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  4. From back in the day before secularism got a stranglehold on Hoosier jurists comes this great excerpt via Indiana federal court judge Allan Sharp, dedicated to those many Indiana government attorneys (with whom I have dealt) who count the law as a mere tool, an optional tool that is not to be used when political correctness compels a more acceptable result than merely following the path that the law directs: ALLEN SHARP, District Judge. I. In a scene following a visit by Henry VIII to the home of Sir Thomas More, playwriter Robert Bolt puts the following words into the mouths of his characters: Margaret: Father, that man's bad. MORE: There is no law against that. ROPER: There is! God's law! MORE: Then God can arrest him. ROPER: Sophistication upon sophistication! MORE: No, sheer simplicity. The law, Roper, the law. I know what's legal not what's right. And I'll stick to what's legal. ROPER: Then you set man's law above God's! MORE: No, far below; but let me draw your attention to a fact I'm not God. The currents and eddies of right and wrong, which you find such plain sailing, I can't navigate. I'm no voyager. But in the thickets of law, oh, there I'm a forester. I doubt if there's a man alive who could follow me there, thank God... ALICE: (Exasperated, pointing after Rich) While you talk, he's gone! MORE: And go he should, if he was the Devil himself, until he broke the law! ROPER: So now you'd give the Devil benefit of law! MORE: Yes. What would you do? Cut a great road through the law to get after the Devil? ROPER: I'd cut down every law in England to do that! MORE: (Roused and excited) Oh? (Advances on Roper) And when the last law was down, and the Devil turned round on you where would you hide, Roper, the laws being flat? (He leaves *1257 him) This country's planted thick with laws from coast to coast man's laws, not God's and if you cut them down and you're just the man to do it d'you really think you would stand upright in the winds that would blow then? (Quietly) Yes, I'd give the Devil benefit of law, for my own safety's sake. ROPER: I have long suspected this; this is the golden calf; the law's your god. MORE: (Wearily) Oh, Roper, you're a fool, God's my god... (Rather bitterly) But I find him rather too (Very bitterly) subtle... I don't know where he is nor what he wants. ROPER: My God wants service, to the end and unremitting; nothing else! MORE: (Dryly) Are you sure that's God! He sounds like Moloch. But indeed it may be God And whoever hunts for me, Roper, God or Devil, will find me hiding in the thickets of the law! And I'll hide my daughter with me! Not hoist her up the mainmast of your seagoing principles! They put about too nimbly! (Exit More. They all look after him). Pgs. 65-67, A MAN FOR ALL SEASONS A Play in Two Acts, Robert Bolt, Random House, New York, 1960. Linley E. Pearson, Atty. Gen. of Indiana, Indianapolis, for defendants. Childs v. Duckworth, 509 F. Supp. 1254, 1256 (N.D. Ind. 1981) aff'd, 705 F.2d 915 (7th Cir. 1983)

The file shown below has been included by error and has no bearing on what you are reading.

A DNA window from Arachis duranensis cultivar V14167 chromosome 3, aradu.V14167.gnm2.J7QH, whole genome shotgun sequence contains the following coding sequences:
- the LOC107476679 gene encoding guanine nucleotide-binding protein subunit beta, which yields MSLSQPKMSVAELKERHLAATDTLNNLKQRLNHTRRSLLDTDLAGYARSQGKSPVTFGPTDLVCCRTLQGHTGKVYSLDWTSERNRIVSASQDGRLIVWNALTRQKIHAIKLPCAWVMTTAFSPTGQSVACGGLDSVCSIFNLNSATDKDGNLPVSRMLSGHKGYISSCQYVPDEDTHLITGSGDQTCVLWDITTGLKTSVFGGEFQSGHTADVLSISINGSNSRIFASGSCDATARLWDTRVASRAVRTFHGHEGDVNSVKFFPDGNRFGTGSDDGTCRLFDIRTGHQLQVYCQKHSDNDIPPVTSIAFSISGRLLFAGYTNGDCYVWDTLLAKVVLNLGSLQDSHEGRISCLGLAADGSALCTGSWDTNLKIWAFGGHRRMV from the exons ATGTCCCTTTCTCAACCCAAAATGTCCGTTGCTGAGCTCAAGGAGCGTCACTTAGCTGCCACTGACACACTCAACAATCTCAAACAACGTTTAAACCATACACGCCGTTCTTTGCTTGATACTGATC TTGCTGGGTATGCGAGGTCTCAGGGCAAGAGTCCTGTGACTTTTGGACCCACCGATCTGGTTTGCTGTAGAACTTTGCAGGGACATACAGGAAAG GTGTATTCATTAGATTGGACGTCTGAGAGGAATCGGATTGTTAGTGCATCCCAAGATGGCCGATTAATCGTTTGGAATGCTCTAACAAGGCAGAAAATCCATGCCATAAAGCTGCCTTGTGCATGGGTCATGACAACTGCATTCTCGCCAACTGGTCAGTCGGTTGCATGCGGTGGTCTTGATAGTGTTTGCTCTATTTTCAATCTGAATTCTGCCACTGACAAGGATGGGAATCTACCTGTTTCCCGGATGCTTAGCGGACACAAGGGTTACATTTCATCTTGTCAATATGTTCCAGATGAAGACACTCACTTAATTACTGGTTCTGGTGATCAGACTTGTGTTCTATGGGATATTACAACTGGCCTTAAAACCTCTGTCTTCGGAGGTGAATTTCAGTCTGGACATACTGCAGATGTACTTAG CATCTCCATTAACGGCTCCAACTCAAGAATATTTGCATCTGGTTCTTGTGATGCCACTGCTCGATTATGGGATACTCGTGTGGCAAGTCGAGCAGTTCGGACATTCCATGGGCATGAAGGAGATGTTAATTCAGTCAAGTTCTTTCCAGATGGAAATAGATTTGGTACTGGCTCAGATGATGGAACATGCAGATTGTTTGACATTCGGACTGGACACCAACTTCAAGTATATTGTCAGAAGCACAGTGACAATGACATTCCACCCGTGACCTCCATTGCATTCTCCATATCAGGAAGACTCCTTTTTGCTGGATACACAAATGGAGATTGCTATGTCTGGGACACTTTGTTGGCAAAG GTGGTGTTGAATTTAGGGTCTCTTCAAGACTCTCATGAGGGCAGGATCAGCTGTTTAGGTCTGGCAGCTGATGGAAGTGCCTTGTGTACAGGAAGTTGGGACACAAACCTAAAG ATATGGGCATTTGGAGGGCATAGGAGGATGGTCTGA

5. "Meanwhile small- and mid-size firms are getting squeezed and likely will not survive unless they become a boutique firm." I've been a business attorney in small, and now mid-size firm for over 30 years, and for over 30 years legal consultants have been preaching this exact same mantra of impending doom for small and mid-sized firms -- verbatim. This claim apparently helps them gin up merger opportunities from smaller firms who become convinced that they need to become larger overnight. The claim that large corporations are interested in cost-saving and efficiency has likewise been preached for decades, and is likewise bunk. If large corporations had any real interest in saving money they wouldn't use large law firms whose rates are substantially higher than those of high-quality mid-sized firms.